Fig. 2. Example of a C/C composite coil spring
New Type of C/C Composite Spring: Z-Type Spring
The long-fiber continuous C/C composite coil springs described do have the disadvantage that it is difficult to neatly arrange the long fibers in a spiral shape, making them unsuitable for mass production. Since the spring size depends on the size of the mold, it has been difficult to produce a variety of spring sizes and strengths.
To compensate for these drawbacks, a spring having a high shear modulus that can support a large load with a simpler manufacturing process and mass production has been developed. Instead of a coiled-version spring, a plate-shaped spring was fabricated in a zig-zag pattern using a C/C composite.
Instead of a unidirectional reinforced C/C composite material, in which the carbon fibers are aligned in one direction in the plane of the plate, short carbon fibers were used as the reinforcing material and randomly oriented in the plane in a layered manner. It was found that the in-plane shear modulus of a two-dimensional randomly oriented C/C composite was dramatically improved, so this fiber orientation may be applied as a material for a plate spring machined in a Z-shape.
As a result of the configuration described, the Z-spring can be used repeatedly even in high-temperature environments exceeding 1832°F (1000°C). It has become possible to produce a spring having a high shear elastic modulus capable of supporting a large load.
Figure 3 shows a representative example of a plate-shaped spring having a Z-shaped structure. This figure shows a C/C composite plate spring machined in a Z-shape by water-jet processing from a C/C composite laminate plate in which short-fiber carbon fibers are randomly oriented in a two-dimensional fashion.
Fig. 3. Representative example of a plate-shaped spring having a Z-shaped structure (left); C/C composite plate spring machined in a Z-shape by water-jet processing (right).
In Fig. 3, the Z-axis direction indicates the direction in which sheet-like interlayer materials and carbon fibers are randomly oriented two-dimensionally and laminated. In the molded C/C composite laminate, the short fibrous carbon fibers are randomly oriented two dimensionally in the XY plane, but the short fibrous carbon fibers are not arranged in the Z-axis direction.
Fig. 4. Example of a Z-type C/C composite spring brazing fixture
Therefore, by giving directionality as shown in Fig. 3, a plate-shaped spring machined in a serpentine shape in the XY-axis plane and having a predetermined width in the Z-axis direction can be obtained. Since such a processing method can be adopted, if a laminate made of C/C composite with a predetermined size is manufactured, it became possible to mass-produce plate-shaped springs machined in a zig-zag shape by machining.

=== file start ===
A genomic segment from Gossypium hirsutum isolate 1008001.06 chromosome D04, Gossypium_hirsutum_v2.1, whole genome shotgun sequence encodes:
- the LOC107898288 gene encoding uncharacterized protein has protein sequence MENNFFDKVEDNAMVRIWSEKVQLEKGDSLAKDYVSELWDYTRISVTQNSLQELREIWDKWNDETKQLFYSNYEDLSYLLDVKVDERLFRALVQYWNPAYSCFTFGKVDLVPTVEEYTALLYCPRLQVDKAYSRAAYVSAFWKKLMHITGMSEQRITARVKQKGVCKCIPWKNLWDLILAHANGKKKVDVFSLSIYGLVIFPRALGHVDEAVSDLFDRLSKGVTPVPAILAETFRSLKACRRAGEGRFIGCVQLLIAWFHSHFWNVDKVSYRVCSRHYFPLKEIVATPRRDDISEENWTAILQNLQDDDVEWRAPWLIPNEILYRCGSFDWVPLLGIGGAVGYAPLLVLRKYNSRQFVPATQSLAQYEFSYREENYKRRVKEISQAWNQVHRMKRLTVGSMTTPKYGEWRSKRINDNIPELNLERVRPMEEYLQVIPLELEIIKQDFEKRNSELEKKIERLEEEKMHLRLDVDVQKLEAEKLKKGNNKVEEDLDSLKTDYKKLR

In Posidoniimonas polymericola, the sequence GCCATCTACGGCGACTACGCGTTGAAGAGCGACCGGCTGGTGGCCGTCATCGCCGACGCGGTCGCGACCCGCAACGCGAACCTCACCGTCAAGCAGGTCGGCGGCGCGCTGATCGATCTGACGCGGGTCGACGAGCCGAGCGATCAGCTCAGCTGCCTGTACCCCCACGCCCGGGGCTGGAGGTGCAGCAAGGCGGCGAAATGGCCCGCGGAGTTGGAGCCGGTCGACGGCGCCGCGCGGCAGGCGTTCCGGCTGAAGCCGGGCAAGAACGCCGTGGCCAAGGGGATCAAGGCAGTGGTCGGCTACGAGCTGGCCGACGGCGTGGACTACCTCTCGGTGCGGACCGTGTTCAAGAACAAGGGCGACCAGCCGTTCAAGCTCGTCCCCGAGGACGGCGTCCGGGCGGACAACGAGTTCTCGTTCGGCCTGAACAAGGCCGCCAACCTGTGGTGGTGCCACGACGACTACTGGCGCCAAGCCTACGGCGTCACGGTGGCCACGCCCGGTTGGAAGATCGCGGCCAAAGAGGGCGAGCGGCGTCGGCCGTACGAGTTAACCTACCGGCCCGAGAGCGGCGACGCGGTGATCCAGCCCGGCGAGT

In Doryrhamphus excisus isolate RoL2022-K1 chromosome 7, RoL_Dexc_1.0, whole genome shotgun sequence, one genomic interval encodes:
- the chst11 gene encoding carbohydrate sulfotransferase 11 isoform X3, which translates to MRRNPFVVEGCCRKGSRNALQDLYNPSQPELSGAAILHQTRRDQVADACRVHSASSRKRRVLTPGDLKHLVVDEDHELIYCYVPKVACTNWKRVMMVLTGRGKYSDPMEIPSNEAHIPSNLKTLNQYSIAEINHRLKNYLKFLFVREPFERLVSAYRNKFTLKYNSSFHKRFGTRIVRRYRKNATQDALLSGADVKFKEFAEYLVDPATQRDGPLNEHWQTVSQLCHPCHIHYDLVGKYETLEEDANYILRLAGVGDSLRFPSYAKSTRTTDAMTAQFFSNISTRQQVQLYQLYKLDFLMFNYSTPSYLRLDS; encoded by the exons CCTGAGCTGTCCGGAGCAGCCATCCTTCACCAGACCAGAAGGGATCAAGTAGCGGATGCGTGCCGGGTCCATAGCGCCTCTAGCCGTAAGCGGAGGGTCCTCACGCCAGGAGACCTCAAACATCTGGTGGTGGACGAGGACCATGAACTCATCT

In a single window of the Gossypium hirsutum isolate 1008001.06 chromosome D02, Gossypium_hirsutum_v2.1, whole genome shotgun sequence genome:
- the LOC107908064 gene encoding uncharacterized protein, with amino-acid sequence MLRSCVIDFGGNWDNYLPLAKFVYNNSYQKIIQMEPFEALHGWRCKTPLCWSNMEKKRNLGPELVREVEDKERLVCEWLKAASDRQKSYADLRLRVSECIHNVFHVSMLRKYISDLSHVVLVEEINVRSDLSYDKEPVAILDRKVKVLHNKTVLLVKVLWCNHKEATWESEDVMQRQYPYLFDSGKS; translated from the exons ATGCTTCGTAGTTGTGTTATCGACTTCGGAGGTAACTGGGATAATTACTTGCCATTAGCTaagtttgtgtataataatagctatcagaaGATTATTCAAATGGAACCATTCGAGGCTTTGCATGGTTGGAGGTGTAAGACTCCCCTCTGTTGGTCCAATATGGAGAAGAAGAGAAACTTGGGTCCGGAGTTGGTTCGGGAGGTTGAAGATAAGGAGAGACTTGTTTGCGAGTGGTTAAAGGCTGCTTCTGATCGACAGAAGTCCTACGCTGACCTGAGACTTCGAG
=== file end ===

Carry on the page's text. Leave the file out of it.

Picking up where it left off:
When such a plate spring machined in a Z-shape is used as a compression spring or a tension spring, the load-deflection characteristics of the plate spring are determined by the bending stiffness (the bending stiffness is determined by the tensile modulus of each material plate) and the shear stiffness. In both cases, we were able to achieve a high load and a large deflection allowance that could not be achieved with coil-shaped C/C composite springs.
Fig. 5. The displacement-load curve of the Z-type C/C composite spring. Satisfactory spring characteristics are exhibited, even in repeated load tests.
Spring Characteristics of Z-Type C/C Composite Springs
Figure 5 shows the displacement-load curve of the Z-type C/C composite spring. From this figure, satisfactory spring characteristics are exhibited, even in repeated load tests.
After heating the Z-type C/C composite spring in a compressed state using bolts and nuts at 2282°F (1250°C) for 30 minutes in a nitrogen atmosphere (Fig. 6), the spring characteristics were measured at room temperature and a repeated heating test was performed.
Fig. 6. A high-temperature load test cycle of Z-type C/C composite spring
Figure 7 shows the change in the natural length. A decrease of about 1% in the natural length was observed only during the first heating run. However, the natural length did not change even if the heating was repeated after, and it was found that there was no setting at all.